This evening as I was getting ready to take Slobberdog out for a walk, he was standing by me with his mouth half open, tongue sticking out, and tail wagging. I thought to myself, "Aw, baby's smiling because he's happy that we're going outside." And then I thought, "Hmmm... is he really happy, in the human sense, or is he just excited (in the animal sense) because he knows he won't have to hold his pee in for much longer?"
We all have this tendency towards anthropomorphizing animals and objects. It's probably because doing so makes it easier for us to relate to the things around us. Ships are referred to as "she". Countries become fatherlands and motherlands. Unreliable cars become "temperamental babies", and giant SUVs become macho, menacing hulks. Then there are noble steeds, The Lion King, black widows, and Curious George.
I'm pretty sure, though, that it is our pets that we humanize most of all. And so dogs start to smile, or feel happy, or become our babies, or get dressed up (by the Paris Hiltons of the world) in ridiculously expensive Christian Dior outfits, or are considered loving or bratty. And cats become aloof, or haughty, or flirty.
It's easy to understand. Pets provide companionship, entertainment, interaction, and a chance for us to exercise our nurturing instincts. Dogs are probably the most interactive of all pets, because they hold the distinction of being the first animals ever to be domesticated. So we baby them, give them toys, play with them, and provide them with every creature comfort we can afford. And in return they play with us, curl up next to us on the couch, walk and run with us, greet us when we come home from work, and rub up against us when we're blue. Makes perfect sense, right?
Then there's this other school of thought, which states that we are doing a grave disservice to our pets when we humanize them. Cesar Millan, better known as the National Geographic Channel's Dog Whisperer, is probably the most famous student of this school. I like watching his TV show. Recently, Bill gave me a copy of his book, Cesar's Way, in which he discussed his background and how his life experiences with dogs helped him develop his philosophy. It is this philosophy that he applies to the dogs that appear on his show and get treated at his Dog Psychology Center.
Cesar believes that virtually all behavioral problems seen in dogs stem from the fact that we humans lose sight of the fact that dogs are, first and foremost, animals. He says that most of us who own dogs fall into the easy trap of seeing them as humans in furry coats. Consequently, we interact with them and attempt to train them using human psychology. And far too often, this leads to behavioral problems in our pets, which can range from amusing, through annoying, to dangerous.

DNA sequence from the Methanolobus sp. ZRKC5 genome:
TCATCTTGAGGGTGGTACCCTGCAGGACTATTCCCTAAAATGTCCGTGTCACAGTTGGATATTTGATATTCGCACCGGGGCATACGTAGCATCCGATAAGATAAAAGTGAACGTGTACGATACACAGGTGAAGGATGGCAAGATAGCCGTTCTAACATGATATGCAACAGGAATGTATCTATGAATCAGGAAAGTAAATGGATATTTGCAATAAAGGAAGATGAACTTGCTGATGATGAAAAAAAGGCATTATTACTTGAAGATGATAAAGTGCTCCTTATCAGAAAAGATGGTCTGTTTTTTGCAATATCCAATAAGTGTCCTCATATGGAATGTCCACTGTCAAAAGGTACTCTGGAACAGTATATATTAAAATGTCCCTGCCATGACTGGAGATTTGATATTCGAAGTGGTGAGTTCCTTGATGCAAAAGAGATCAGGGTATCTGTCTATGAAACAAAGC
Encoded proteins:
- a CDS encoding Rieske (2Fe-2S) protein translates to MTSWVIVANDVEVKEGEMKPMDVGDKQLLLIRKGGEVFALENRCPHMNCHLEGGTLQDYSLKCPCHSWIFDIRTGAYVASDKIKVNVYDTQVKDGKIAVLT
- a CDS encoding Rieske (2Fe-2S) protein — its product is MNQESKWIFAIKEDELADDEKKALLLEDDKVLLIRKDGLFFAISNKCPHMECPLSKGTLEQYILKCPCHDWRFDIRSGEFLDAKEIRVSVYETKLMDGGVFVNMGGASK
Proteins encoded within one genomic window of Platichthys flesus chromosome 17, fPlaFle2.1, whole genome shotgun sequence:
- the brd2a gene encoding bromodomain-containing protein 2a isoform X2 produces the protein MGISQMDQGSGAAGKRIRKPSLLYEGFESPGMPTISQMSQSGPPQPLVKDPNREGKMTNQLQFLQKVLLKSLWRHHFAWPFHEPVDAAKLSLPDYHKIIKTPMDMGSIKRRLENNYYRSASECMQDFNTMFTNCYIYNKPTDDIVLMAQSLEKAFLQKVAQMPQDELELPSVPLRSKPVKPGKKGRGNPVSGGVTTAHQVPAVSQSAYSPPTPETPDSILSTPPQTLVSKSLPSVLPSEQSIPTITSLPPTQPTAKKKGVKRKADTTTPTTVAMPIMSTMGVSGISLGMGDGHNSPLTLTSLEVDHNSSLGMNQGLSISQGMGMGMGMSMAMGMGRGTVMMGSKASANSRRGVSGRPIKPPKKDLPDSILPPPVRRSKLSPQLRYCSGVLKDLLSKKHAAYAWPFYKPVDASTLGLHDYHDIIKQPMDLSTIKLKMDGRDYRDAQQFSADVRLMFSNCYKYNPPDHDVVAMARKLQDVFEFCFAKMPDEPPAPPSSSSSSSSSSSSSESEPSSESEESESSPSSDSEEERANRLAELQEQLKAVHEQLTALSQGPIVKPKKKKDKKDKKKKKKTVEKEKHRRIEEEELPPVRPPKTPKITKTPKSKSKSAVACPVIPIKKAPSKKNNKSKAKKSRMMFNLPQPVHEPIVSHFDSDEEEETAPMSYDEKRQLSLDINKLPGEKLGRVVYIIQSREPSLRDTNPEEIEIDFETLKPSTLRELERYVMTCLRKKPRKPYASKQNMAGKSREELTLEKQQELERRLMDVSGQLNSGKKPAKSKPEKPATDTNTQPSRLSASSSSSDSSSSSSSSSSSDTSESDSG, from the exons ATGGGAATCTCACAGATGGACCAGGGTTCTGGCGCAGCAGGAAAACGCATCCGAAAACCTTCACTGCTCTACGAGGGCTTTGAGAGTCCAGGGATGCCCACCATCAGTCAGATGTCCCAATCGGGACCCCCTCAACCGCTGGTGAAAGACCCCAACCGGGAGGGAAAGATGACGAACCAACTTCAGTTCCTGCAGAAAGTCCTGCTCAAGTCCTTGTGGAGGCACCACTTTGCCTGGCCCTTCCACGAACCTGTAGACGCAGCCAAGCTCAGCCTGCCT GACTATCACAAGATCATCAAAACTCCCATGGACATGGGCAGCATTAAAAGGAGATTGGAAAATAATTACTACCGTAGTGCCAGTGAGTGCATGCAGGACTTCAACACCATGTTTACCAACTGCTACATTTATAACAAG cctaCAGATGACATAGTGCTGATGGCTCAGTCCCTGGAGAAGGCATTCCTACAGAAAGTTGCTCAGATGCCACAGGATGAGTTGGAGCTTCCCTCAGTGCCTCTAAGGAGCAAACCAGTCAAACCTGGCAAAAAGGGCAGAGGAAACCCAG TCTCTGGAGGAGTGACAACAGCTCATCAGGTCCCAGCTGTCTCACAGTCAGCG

The book is an entertaining and interesting read. It gave me new insight on the human-dog dynamic, and I think I picked up on a few things that will help make Devon a better pet (not that he isn't nearly perfect already...lol). One of the things that Cesar keeps hammering home is the concept of pack leadership. He says that dogs' lives revolve around packs, and that it is imperative for the pet owners to establish the fact that they are the pack leaders. He lists example after concrete example of the many ways we inadvertently signal to the dogs that they are the pack leaders, and says that problems stem from when dogs get this wrong idea.
Cesar says, correctly, that most pet owners will find this psychological adjustment difficult, and that some will think that it's borderline cruel to have such a rigid, heirarchical view when dealing with their beloved pooches.
Intellectually, I think that Cesar is probably right. In dealing with Devon, I think I unconsciously behave as the pack leader most of the time, anyway. I'm the human, you're the pet, and you will follow my lead. But I'm not consistent. Because part of me has that soft spot for dogs, that wants to pamper Snorty McDoggelsson and spoil him rotten.
So which school of thought is correct? Personally, I think that it's somewhere in the middle, a happy medium in between the two extremes. I believe that dogs can and do feel happy, or sad, or disappointed, or loving. It's just a different kind from what we humans feel. So dog happiness is analogous to, but not the same as, human happiness. And canine love is similar to but not the same as human love. One thing that Cesar says that I agree with completely is that it is a mistake to intellectualize or rationalize dog behavior vis-a-vis ours. That it is useless and ineffective for us to try to reason with dogs, or expect them to behave the way we want them to because "they should know all that we do for them and be grateful."
Sometimes I wonder what goes on inside Devon's mind. I wish that I could read his thoughts. Does he get annoyed when I make him sit before I let him eat? Does he get impatient if it takes me a while to get out of bed in the morning? What does he think about when he's alone at home and I'm at work? It would be really cool to be able to read a dog's mind, but in the end I bet that even if we could do a Vulcan mind-meld with them, all we would probably get is gibberish.
It doesn't matter, though. What matters is that our relationships with our pets - especially dogs and cats - are symbiotic. Each party gets something out of the bond.
And that's the beauty of it.